KHN Morning Briefing

Summaries of health policy coverage from major news organizations

Calif. Insurers Competing To Be Part Of State Health Insurance Exchange

More than 30 plans are expected to seek to be part of the exchange, or new marketplace. Meanwhile, a small business health coverage exchange in Massachusetts -- a model for those called for by the health law in other states -- struggles.

Los Angeles Times: Health Insurers Line Up To Compete In California's Exchange
California's health insurance exchange said more than 30 plans are expected to vie with one another for spots in the state-run marketplace opening next fall. State officials, and those in other states, are eager to flex their purchasing power under the federal health care law by selecting only certain individual and small-business health plans for 19 different regions across California (Terhune, 10/31).

CQ HealthBeat: Massachusetts Exchange Program For Small Businesses Has Struggled. Why?
One of the major assumptions about health insurance exchanges is that they'll be attractive to the smallest businesses that have struggled to provide affordable health insurance to their workers. Problem is, in Massachusetts at least, it hasn't worked out that way, according to a new study. And Massachusetts is the model for the national health care overhaul. The Health Connector in Massachusetts "has not made major inroads" into the employer market, according to a paper from a group called Changes in Health Care Financing and Organization. "To date, the Connector’s small-group component clearly has failed to meet its goals," it says (Norman, 10/30).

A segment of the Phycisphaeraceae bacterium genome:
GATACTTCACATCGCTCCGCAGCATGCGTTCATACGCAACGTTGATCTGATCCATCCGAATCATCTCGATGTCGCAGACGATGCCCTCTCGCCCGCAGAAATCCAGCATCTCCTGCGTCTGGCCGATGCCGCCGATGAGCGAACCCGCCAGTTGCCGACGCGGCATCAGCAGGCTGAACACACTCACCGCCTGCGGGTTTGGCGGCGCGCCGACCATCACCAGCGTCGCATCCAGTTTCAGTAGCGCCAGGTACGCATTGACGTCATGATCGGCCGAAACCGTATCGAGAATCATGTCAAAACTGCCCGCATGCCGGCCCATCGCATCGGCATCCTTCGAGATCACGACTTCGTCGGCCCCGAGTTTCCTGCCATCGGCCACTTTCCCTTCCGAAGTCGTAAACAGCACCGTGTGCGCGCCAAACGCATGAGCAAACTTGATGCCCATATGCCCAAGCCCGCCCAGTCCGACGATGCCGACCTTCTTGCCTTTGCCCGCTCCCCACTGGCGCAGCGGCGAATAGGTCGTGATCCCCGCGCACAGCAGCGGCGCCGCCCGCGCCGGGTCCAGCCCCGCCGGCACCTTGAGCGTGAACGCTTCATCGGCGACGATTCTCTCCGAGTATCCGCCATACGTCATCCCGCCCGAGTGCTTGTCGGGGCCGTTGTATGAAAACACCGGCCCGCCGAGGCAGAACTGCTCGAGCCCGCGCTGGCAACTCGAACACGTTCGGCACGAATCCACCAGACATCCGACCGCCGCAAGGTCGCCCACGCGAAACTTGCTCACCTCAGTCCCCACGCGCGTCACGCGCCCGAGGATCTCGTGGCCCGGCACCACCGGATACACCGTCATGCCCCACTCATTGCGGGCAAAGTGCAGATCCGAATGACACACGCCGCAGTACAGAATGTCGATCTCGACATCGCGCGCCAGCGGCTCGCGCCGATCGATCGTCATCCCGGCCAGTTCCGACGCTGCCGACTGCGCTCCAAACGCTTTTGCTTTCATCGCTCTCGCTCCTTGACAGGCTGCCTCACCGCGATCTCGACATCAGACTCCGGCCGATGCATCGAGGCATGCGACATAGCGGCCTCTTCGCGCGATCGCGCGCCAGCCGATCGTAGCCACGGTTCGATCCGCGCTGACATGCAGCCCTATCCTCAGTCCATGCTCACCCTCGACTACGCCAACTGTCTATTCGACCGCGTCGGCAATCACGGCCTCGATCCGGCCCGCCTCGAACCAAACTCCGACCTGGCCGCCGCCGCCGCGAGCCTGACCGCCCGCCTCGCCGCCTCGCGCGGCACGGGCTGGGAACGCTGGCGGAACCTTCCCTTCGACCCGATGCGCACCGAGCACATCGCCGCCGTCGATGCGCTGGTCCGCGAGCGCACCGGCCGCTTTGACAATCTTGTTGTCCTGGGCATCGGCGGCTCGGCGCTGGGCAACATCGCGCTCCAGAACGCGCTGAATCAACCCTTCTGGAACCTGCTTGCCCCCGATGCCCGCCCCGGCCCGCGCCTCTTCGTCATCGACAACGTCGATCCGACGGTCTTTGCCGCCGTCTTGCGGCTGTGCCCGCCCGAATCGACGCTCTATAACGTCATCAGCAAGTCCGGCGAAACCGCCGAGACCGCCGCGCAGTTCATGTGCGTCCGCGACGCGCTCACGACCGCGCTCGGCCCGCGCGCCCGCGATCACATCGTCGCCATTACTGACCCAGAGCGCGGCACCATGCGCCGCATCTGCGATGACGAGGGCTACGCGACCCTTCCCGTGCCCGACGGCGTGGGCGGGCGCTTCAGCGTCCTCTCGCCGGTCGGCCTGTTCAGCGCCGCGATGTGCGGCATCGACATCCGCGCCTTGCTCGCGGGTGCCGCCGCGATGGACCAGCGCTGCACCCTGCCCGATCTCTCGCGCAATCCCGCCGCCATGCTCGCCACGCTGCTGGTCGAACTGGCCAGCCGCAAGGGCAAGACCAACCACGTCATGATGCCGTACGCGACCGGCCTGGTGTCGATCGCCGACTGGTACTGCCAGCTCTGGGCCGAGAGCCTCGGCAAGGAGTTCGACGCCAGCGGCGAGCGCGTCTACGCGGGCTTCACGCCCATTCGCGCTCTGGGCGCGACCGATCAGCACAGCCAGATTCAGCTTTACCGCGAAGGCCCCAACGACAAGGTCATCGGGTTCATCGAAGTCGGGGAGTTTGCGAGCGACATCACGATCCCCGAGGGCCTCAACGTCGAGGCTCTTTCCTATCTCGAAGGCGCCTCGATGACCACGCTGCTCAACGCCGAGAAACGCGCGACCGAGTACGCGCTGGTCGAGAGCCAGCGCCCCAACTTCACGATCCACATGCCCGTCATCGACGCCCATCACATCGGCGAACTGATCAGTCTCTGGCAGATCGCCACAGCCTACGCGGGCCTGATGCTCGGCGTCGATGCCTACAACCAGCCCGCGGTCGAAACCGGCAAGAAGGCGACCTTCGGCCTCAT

In the meantime, Blue Shield says it will rebate $50 million to customers -- part of a pledge to limit profit.

Los Angeles Times: Blue Shield Of California Will Return $50 Million To Customers
Health insurer Blue Shield of California said it would return $50 million to customers by year-end as part of its pledge to limit its annual profit to 2 percent of revenue. The San Francisco company said most customers would receive credit on their December bills. It said the average credit would be about $25 for an individual customer and roughly $75 for a family of four, depending on their premiums. ... Separately, Blue Shield issued nearly $11 million in rebates to customers earlier this year as part of new requirements under the federal healthcare law for a minimum amount of premiums to be spent on medical care (Terhune, 10/31).

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